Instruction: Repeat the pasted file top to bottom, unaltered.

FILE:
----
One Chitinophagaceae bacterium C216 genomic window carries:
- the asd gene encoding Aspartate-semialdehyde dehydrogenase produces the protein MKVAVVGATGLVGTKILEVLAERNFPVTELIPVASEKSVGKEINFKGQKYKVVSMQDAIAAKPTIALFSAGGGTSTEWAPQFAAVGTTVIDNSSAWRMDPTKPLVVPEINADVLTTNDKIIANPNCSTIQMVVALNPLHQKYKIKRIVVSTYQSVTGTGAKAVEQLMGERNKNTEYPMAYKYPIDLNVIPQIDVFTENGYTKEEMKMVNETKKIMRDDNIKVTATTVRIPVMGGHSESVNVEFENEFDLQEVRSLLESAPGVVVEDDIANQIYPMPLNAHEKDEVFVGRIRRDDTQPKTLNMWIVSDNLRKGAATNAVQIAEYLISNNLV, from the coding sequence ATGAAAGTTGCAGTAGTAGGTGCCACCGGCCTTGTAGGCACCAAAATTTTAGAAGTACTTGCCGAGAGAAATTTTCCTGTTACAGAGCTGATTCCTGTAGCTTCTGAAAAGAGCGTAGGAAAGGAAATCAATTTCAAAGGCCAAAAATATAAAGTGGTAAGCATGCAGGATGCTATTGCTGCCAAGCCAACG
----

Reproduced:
One Chitinophagaceae bacterium C216 genomic window carries:
- the asd gene encoding Aspartate-semialdehyde dehydrogenase produces the protein MKVAVVGATGLVGTKILEVLAERNFPVTELIPVASEKSVGKEINFKGQKYKVVSMQDAIAAKPTIALFSAGGGTSTEWAPQFAAVGTTVIDNSSAWRMDPTKPLVVPEINADVLTTNDKIIANPNCSTIQMVVALNPLHQKYKIKRIVVSTYQSVTGTGAKAVEQLMGERNKNTEYPMAYKYPIDLNVIPQIDVFTENGYTKEEMKMVNETKKIMRDDNIKVTATTVRIPVMGGHSESVNVEFENEFDLQEVRSLLESAPGVVVEDDIANQIYPMPLNAHEKDEVFVGRIRRDDTQPKTLNMWIVSDNLRKGAATNAVQIAEYLISNNLV, from the coding sequence ATGAAAGTTGCAGTAGTAGGTGCCACCGGCCTTGTAGGCACCAAAATTTTAGAAGTACTTGCCGAGAGAAATTTTCCTGTTACAGAGCTGATTCCTGTAGCTTCTGAAAAGAGCGTAGGAAAGGAAATCAATTTCAAAGGCCAAAAATATAAAGTGGTAAGCATGCAGGATGCTATTGCTGCCAAGCCAACG